The Chaplet of Pearls eBook

This eBook from the Gutenberg Project consists of approximately 535 pages of information about The Chaplet of Pearls.

Captain Hobbs now interfered.  He knew the position of Nissard, among dangerous sandbanks, between which a boat could only venture at the higher tides, and by daylight.  To go the six miles thither at present would make it almost impossible to return to the THROSTLE that night, and it was absolutely necessary that he at least should do this.  He therefore wished the young gentleman to return with him on board, sleep there, and be put ashore at Nissard as soon as it should be possible in the morning.  But Berenger shook his head.  He could not rest for a moment till he had ascertained the fate of Eustacie’s child.  Action alone could quench the horror of what he had recognized as her own lot, and the very pursuit of this one thread of hope seemed needful to him to make it substantial.  He would hear of nothing but walking at once to Nissard; and Captain Hobbs, finding it impossible to debate the point with one so dazed and crushed with grief, and learning from the fishermen that not only was the priest one of the kindest and most hospitable men living, but that there was a tolerable caberet not far from the house, selected from the loiterers who had accompanied them from St. Julien a trustworthy-looking, active lad as a guide, and agreed with the high tide on the morrow, either to concert measures for obtaining possession of the lost infant, or, if all were in vain, to fetch them off.  Then he, with the mass of stragglers from St. Julien, went off direct for the coast, while the two young brothers, their two attendants, and the fishermen, turned southwards along the summit of the dreary sandbanks.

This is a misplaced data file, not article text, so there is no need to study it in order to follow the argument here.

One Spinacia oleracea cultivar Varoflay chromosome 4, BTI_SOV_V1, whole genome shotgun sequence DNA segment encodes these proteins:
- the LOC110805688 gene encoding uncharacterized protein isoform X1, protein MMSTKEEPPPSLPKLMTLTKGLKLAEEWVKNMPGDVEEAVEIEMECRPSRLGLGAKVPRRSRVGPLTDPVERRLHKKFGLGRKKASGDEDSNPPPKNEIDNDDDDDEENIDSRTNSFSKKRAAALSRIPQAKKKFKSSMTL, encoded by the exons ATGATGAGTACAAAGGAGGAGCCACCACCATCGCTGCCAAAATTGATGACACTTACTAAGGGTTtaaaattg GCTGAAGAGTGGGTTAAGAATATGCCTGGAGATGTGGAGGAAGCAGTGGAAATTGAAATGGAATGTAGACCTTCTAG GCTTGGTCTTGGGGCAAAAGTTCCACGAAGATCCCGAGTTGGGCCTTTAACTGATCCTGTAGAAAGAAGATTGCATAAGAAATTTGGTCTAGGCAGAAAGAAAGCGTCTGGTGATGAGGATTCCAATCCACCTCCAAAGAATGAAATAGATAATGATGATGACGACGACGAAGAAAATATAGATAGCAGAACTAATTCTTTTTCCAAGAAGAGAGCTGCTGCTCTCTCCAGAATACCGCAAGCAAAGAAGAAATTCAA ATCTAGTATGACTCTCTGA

CHAPTER XXIV.  THE GOOD PRIEST OF NISSARD

Till at the set of sun all tracks and ways
In darkness lay enshrouded.  And e’en thus
The utmost limit of the great profound
At length we reach’d, where in dark gloom and mist
Cimmeria’s people and their city lie
Enveloped ever.—­ODYSSEY (MUSGROVE)

The October afternoon had set in before the brothers were the way to Nissard; and in spite of Berenger’s excited mood, the walk through the soft, sinking sand could not be speedily performed.  It was that peculiar sand-drift which is the curse of so many coasts, slowly, silently, irresistibly flowing, blowing, creeping in, and gradually choking all vegetation and habitation.  Soft and almost impalpable, it lay heaped in banks yielding as air, and yet far more than deep enough to swallow up man and horse.  Nay, tops of trees, summits of chimneys, told what it had already swallowed.  The whole scene far and wide presented nothing but the lone, tame undulations, liable to be changed by every wind, and solitary beyond expression—­a few rabbits scudding hither and thither, or a sea-gull floating with white, ghostly wings in the air, being the only living things visible.  On the one hand a dim, purple horizon showed that the inhabited country lay miles inland; on the other lay the pale, gray, misty expanse of sea, on which Philip’s eyes could lovingly discern the THROSTLE’S masts.

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The Chaplet of Pearls from Project Gutenberg. Public domain.
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